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For thousands of years the quality and consistency of coinage has been a function of centralized minting.

I agree that during the roman time period due to the lack of interconnective communications that we have today it would be difficult to have a large ammount of private mints stamping coins. However today there are all sorts of trusted private mints http://www.fleur-de-coin.com/links/mints/-1 that produce silver and gold coins to a very high quality and recognizably and if money was to be privatized that would be one way to go. I also believe that there would be more private companies that would do quality assurance of these monies to make sure they were being fairly minted and were of a high quality (think consumer report).
As far as perserving national parks goes there are tons of conservation groups out there who would be able top purchase the parks from the government and run them more efficiently and and still keep them open to the public. When I go to the State Park in my hometown I have to pay a fee for usage. It is either a daily or a yearly fee. The privately run parks would be much more efficient at conserving the wilderness then the federal government and they would be incentivised to this by the people who would visit there park. People wouldn't pay to go to dumpy park and if they do they aren't using their money wisely.
 
Landon Sunrich
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Sam Barber wrote:
For thousands of years the quality and consistency of coinage has been a function of centralized minting.

I agree that during the roman time period due to the lack of interconnective communications that we have today it would be difficult to have a large ammount of private mints stamping coins. However today there are all sorts of trusted private mints http://www.fleur-de-coin.com/links/mints/-1 that produce silver and gold coins to a very high quality and recognizably and if money was to be privatized that would be one way to go. I also believe that there would be more private companies that would do quality assurance of these monies to make sure they were being fairly minted and were of a high quality (think consumer report).



Its an interesting thought.


I must disagree though re: Parks. Parks are for the people - all of them - frankly I abhor that they have to charge at all - this is a higher priority for me than drone striking yemenes civilians. Of course I don't drive so I don't give a rip if the bab el-mandab is navigable or not. As far as I'm concerned I'll keep my tax payed for free bus and pay 10 dollars a gallon when I need to run a chainsaw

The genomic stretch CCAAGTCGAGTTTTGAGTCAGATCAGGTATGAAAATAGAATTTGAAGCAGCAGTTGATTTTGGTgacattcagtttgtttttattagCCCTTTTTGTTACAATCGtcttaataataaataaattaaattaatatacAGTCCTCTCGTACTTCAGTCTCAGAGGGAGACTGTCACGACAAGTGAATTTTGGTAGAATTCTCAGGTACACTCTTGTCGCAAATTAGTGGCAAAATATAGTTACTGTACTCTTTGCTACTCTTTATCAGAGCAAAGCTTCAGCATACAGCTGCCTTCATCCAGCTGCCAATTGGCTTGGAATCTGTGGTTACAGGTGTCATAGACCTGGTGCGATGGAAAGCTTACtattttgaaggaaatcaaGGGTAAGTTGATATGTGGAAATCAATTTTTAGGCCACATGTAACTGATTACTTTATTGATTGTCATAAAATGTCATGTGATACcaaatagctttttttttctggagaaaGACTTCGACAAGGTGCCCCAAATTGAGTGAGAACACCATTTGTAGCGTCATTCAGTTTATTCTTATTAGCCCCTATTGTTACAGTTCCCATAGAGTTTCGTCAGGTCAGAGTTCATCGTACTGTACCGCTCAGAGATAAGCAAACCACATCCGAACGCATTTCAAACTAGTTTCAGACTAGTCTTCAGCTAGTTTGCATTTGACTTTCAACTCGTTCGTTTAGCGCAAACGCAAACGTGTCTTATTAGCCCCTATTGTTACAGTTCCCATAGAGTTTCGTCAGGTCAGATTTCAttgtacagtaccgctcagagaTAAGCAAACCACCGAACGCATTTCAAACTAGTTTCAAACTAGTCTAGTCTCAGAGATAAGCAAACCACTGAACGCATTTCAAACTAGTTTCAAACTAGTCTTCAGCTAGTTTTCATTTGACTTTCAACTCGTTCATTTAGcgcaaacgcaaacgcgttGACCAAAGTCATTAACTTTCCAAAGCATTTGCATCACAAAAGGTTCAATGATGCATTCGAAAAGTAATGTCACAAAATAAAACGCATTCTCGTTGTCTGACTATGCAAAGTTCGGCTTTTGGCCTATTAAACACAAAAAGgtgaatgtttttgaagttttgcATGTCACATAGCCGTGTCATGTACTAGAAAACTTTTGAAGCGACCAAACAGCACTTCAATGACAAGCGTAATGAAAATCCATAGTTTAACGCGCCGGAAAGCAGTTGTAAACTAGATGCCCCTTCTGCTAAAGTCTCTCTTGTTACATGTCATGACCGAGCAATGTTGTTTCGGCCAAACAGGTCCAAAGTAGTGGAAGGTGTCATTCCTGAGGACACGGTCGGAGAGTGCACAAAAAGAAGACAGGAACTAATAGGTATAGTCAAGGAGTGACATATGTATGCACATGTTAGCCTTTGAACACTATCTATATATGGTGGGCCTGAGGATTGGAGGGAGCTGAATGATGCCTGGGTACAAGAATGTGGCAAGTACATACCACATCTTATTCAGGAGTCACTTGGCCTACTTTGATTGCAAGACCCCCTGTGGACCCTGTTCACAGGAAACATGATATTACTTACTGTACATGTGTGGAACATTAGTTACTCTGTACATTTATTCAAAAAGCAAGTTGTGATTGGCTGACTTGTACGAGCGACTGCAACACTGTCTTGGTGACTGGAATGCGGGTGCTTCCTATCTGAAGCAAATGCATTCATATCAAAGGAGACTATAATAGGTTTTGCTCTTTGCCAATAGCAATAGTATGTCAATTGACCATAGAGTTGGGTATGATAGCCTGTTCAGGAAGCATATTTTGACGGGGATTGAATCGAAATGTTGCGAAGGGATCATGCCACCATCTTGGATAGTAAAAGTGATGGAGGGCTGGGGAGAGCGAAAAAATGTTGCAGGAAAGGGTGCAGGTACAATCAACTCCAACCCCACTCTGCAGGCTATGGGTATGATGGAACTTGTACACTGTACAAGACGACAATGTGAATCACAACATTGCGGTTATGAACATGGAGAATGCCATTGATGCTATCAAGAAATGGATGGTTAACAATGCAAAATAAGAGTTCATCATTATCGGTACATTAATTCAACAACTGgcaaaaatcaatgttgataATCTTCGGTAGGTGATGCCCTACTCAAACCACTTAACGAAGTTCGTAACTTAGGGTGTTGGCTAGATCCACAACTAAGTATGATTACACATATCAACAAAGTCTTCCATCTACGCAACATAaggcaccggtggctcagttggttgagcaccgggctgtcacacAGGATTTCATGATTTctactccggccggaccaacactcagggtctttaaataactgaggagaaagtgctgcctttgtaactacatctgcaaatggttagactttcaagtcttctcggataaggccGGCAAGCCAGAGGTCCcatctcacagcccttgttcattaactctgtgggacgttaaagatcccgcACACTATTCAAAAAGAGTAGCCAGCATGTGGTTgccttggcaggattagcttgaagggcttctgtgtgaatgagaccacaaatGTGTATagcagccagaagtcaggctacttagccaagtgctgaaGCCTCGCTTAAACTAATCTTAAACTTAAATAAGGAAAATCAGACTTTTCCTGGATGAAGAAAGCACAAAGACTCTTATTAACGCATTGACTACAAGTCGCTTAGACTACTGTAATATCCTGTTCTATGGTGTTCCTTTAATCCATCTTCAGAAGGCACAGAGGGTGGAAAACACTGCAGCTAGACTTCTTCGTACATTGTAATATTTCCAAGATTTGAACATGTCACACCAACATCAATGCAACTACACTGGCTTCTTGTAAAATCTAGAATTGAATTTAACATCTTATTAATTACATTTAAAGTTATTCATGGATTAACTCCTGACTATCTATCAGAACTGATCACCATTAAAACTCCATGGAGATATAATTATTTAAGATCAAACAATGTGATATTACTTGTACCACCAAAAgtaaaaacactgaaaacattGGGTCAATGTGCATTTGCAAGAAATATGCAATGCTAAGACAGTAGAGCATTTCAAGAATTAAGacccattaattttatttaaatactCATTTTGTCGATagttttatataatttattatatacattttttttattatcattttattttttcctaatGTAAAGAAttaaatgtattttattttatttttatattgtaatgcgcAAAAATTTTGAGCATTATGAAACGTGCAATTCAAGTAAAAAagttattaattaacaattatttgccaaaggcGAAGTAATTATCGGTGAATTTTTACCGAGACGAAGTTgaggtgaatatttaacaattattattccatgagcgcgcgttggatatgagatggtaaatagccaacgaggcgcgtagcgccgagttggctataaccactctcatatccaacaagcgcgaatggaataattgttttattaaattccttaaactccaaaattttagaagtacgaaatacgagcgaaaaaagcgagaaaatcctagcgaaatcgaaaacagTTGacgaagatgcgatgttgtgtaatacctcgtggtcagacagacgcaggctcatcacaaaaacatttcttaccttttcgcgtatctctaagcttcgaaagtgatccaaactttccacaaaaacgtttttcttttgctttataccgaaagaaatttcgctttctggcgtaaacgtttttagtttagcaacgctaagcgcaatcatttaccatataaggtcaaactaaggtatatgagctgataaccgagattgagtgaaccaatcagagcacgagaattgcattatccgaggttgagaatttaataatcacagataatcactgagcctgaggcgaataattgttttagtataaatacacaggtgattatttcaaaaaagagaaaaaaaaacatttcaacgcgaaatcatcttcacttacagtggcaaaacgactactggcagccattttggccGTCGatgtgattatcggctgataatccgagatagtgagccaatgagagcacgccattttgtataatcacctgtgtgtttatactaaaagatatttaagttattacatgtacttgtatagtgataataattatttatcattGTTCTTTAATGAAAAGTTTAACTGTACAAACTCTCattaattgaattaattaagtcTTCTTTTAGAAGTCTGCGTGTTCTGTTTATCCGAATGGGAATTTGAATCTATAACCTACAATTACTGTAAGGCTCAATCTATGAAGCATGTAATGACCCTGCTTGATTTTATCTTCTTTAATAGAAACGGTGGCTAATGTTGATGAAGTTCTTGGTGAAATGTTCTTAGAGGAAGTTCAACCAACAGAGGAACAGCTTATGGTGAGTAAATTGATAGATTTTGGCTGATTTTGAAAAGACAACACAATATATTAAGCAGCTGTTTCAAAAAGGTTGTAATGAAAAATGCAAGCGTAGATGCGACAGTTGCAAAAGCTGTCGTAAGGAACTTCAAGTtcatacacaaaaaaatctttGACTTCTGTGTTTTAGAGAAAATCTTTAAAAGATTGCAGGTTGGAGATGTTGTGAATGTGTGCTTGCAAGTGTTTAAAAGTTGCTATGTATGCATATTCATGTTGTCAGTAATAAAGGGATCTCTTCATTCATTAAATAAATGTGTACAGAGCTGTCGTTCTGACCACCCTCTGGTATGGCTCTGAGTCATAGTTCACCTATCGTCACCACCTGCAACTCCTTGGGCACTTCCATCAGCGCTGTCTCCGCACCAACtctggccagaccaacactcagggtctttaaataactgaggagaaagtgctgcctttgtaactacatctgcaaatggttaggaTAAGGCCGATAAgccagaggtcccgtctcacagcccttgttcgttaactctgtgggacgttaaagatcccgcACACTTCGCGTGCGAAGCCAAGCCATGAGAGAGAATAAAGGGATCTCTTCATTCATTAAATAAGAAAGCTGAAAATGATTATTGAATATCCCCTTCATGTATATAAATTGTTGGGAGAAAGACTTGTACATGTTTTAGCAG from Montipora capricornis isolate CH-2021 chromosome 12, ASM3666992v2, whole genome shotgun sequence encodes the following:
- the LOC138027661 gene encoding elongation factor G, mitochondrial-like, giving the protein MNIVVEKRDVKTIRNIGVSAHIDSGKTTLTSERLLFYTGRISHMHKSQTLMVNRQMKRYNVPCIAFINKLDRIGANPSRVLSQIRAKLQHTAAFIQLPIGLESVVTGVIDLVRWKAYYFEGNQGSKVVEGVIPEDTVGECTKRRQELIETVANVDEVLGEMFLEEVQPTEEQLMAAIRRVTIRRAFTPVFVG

John Polk
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For thousands of years the quality and consistency of coinage has been a function of centralized minting.


However, the U.S. mint quit circulating coins sometime in the '60s.
A coin has a true value. A $1 coin would be made from $1 worth of gold, silver, or other material of value.
What they began minting were not coins, but rather "tokens".
A token represents a value, but has no true value itself.

If you melted down $1,000 worth of pennies, you might end up with $1 worth of zinc.

 
Sam Barber
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I completly agree with you John over the past several decades our money has moved from a real gold backed money, to a fiat currency (backed by nothing), to a currency backed by debt! That is why a private system of mints coining real money would be a much better option! I find it hard to trust a currency that is only backed by the faith and power of the Federal government. Gold and silver are a much better option. I am not sure about bit coin though... It looks promising but we will see what happens.
 
David Livingston
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Sam
Two questions
I dont understand how a private system of printing money would make any difference to taxation. Weather you pay with gold or sea shells makes no difference you will still have to pay for community asserts even if you dont use them as its the price you pay for being part of a community .
Secondly these private mints I suggest you check out the price of gold wholesale and the price of the coins and how much gold is in each coin .

David